PrintStream and printf

You have already seen multiple time a basic way to print text and messages in programs:


If we deconstruct this, we see three parts:

Next to println, System.out provides other services to print out values towards the user.

System.out is an object of type PrintStream. The services offered by System.out are provided by any object of the type PrintStream.

Services provided by PrintStream

The full documentation of the services offered by PrintStream is available in the JDK manual; for the time being, you need only remember the following:

Print a message, then begin a new line of text afterwards. You knew this already.

Print a message, but do not begin a new line of text afterwards. The next use of print or println will append its message to the same line of output. For example:


will print “helloworld” on a single line.

Format zero or more values according to a format specification. See below for details.

Formatted output

A common task to perform in programs is “alignment”: print data in columns, ensuring that values under each other are properly aligned. Another common task is to format numbers according to some application-defined standard, for example “all grades should be printed with one decimal of accuracy” to say the program should print “7.0” and not simply “7”.

Unfortunately, print and println do not know anything about alignment, decimal places and the like. To perform these additional tasks, the service printf is provided.

It is defined as follows:

printf(String format, ...)

This syntax indicates printf takes at least one argument, something that evaluates to a string, and then zero or more additional arguments, which can be of any type.

The semantics of printf are as follows:

  1. printf begins processing at the start of the format string;
  2. if the current character in the format string is not a “%” character, it is printed to the output as-is (unchanged);
  3. otherwise, printf looks after the % sign until it encounters one of the following:
  • a “d”: the next argument in the remaining argument list is printed out in decimal;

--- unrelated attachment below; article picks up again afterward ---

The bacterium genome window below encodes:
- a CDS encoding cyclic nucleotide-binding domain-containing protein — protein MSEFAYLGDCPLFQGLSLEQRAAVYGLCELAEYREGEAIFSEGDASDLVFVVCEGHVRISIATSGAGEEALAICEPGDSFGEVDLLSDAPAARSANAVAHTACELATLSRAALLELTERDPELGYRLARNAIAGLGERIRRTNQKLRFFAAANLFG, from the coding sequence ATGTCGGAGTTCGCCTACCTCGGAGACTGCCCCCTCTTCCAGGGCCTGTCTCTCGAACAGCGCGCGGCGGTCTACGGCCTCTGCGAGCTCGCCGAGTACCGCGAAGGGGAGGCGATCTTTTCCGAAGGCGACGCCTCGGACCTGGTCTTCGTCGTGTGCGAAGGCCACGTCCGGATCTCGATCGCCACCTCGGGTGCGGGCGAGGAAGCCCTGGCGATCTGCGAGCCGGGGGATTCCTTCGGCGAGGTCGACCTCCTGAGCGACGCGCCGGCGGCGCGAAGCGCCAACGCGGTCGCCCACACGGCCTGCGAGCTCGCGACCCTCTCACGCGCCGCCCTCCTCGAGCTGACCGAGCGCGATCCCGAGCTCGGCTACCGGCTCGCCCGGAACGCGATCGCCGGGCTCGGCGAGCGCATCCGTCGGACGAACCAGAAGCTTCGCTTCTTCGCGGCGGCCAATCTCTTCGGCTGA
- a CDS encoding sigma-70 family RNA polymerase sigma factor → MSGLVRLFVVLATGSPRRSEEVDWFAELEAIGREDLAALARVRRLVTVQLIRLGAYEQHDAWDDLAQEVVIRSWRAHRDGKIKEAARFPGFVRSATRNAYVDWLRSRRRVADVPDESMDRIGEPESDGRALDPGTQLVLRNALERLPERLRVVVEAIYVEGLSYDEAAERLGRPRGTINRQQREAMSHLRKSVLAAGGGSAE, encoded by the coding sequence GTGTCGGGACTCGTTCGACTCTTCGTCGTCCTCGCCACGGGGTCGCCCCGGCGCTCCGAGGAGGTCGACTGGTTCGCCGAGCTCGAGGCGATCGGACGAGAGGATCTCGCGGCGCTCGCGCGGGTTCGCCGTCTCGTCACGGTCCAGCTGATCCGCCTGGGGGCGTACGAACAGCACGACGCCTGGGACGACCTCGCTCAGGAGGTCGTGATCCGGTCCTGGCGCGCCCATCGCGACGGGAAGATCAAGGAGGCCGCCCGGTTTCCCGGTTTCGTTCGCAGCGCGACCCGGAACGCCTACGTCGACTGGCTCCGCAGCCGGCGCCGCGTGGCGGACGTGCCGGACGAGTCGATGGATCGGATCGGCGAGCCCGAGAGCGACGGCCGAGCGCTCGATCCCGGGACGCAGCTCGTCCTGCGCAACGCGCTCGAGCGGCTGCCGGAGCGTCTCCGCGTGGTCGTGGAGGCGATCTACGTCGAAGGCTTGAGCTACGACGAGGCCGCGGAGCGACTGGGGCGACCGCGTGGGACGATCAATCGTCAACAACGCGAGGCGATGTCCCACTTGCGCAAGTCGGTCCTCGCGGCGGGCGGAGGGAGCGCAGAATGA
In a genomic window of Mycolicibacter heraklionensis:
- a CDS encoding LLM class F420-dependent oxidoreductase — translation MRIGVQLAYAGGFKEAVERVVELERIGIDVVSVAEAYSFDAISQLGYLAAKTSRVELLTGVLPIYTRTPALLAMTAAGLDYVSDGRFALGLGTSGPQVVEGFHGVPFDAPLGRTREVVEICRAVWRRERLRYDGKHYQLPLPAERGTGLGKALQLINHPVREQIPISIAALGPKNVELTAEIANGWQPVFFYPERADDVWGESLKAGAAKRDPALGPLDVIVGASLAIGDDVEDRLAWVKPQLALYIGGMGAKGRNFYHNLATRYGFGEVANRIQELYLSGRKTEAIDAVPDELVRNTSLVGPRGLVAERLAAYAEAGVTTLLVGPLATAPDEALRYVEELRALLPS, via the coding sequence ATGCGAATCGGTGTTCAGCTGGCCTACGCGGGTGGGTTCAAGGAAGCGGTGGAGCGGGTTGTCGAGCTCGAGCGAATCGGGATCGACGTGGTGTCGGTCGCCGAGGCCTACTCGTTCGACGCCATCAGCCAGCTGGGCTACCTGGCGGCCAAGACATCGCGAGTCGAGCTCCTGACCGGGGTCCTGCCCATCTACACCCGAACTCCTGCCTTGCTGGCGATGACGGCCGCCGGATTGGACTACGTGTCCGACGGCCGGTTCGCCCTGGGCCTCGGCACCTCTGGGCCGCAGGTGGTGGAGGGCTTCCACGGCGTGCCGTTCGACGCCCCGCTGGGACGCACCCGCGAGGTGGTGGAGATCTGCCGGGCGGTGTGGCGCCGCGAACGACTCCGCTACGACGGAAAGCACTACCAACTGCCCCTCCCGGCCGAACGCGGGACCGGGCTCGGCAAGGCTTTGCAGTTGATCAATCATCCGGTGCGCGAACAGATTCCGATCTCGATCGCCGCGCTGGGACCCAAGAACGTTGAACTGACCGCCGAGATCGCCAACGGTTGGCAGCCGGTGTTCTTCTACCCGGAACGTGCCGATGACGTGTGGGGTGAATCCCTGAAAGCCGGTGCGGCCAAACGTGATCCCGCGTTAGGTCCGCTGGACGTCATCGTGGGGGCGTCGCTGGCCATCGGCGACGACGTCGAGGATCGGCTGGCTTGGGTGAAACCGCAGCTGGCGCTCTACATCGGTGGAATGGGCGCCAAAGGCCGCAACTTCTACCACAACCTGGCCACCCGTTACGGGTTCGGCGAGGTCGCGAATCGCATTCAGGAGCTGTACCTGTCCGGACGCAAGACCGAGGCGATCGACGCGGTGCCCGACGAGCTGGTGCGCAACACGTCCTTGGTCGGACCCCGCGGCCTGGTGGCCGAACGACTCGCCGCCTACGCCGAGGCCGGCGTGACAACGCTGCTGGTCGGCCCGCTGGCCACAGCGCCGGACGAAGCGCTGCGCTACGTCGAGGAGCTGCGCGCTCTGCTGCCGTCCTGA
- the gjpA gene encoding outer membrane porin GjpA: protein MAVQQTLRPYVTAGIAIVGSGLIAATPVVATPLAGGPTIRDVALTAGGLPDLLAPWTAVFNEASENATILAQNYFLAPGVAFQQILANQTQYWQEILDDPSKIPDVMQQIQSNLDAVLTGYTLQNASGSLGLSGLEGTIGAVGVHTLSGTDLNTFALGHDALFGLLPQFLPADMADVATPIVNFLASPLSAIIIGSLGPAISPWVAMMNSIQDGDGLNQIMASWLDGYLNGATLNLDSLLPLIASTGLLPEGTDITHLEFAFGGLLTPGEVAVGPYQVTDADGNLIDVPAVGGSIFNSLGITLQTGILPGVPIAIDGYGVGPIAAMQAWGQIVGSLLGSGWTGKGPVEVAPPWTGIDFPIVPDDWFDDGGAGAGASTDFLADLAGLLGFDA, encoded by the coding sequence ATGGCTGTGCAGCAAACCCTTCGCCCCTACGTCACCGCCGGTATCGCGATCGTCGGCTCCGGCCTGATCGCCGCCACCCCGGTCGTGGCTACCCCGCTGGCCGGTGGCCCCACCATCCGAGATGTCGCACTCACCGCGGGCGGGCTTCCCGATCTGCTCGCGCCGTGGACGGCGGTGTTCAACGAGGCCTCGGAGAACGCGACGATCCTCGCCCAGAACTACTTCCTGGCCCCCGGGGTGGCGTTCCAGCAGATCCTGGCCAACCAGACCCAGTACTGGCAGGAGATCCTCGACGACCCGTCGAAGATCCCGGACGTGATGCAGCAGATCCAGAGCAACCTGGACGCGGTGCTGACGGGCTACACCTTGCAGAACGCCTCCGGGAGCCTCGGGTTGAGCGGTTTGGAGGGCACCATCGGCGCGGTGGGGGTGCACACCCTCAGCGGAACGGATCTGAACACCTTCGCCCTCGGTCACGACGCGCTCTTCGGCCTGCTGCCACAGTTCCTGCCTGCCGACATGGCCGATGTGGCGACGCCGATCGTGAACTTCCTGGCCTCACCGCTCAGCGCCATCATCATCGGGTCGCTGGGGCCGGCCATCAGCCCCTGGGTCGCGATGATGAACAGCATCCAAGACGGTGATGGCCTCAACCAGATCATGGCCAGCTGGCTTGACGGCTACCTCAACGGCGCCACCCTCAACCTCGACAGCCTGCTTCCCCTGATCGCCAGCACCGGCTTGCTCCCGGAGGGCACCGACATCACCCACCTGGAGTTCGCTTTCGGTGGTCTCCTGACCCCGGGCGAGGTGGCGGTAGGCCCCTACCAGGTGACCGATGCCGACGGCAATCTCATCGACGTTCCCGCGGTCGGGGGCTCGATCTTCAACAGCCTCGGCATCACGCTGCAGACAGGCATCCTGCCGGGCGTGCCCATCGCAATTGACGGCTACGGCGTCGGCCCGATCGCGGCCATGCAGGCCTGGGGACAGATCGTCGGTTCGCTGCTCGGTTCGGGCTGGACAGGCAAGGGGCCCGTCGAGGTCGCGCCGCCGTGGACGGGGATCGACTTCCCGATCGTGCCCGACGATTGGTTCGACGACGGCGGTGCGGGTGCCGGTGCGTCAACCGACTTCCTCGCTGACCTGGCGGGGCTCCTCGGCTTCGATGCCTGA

• a “s”: the next argument in the remaining argument list is printed as a string;
  • a “c”: the next argument in the remaining argument list is printed as a character;
  • a “f”: the next argument is printed as a number with a decimal point;
  • a “e”: the next argument is printed as a decimal number in scientific notation;
  • a “%”: the character “%” is printed;
  1. if there are more characters in the format string, then printf moves to the next character and proceeds at step #2 above.

Some examples:

Program text What is printed
printf("") (nothing)
printf("hello") hello
printf("hi %d", 123) hi 123
printf("hi %d, again", 123) hi 123, again
printf("%d - %d: %d", 4, 8, 12) 4 - 8: 12
printf("hi %s!", "bob") hi bob!
printf("%s%s", "your", "world") yourworld
printf("score = %d%%.", 13) score = 13%.
printf("pi = %f", 3.14) pi = 3.140000
printf("10^3 = %e", 1000) 10^3 = 1.000000e+03

As you can see, each combination of % followed by a character in the format string becomes a “hole” to be filled in by one of the remaining arguments. This group formed by a % followed by a special character is called a format specifier. The last character in a format specifier (s, c, d, f, etc) is called the format conversion. There exist other conversions, but in this course you will mostly use %d, %s, %c, %f and %%.

Format specifier

The definition above says about specifiers, “printf looks after the % sign until it encounters one of the following”. So there it is possible to express additional information between the “%” sign and the conversion, the special character that decides the type of value to convert. This extra information is used to control how the formatting is done.

In this course, you will use use the following format specifiers:

Conversion Meaning Example Prints
%f Print the data as-is printf(":%d:", 12) :12:
%Nf Print at least N columns, align right printf(":%5d:", 12) :   12:
%.Mf Print M decimals (for floats only) printf(":%.3f:", 3.14) :3.140:
%N.Mf Align right to N columns, print M decimals printf(":%5.1f:", 3.14) :  3.1:
%0Nf Print at least N columns, align right, fill with 0 printf(":%05d:", 12) :00012:
%-Nf Print at least N columns, align left printf("%-5d:", 12) :12   :

New line special character

printf behaves like print in that it never starts a new line in the output by itself. So if you have the following code:

System.out.printf("hello %d", 123);

the program will print “hello 123world” on a single line.

It is possible to force new lines using a special character combination: “\n” (a backslash, then small letter n). So you can reproduce the behavior of println for example as follows:


It is also possible to use “\n” in the middle of a format string, for example:


will print “hello,” on a first line, then “world!” on a second line.


\n” is one of multiple special combinations that can be found in strings. This will be handled in a later lecture on strings and character literals.

Important concepts

Further reading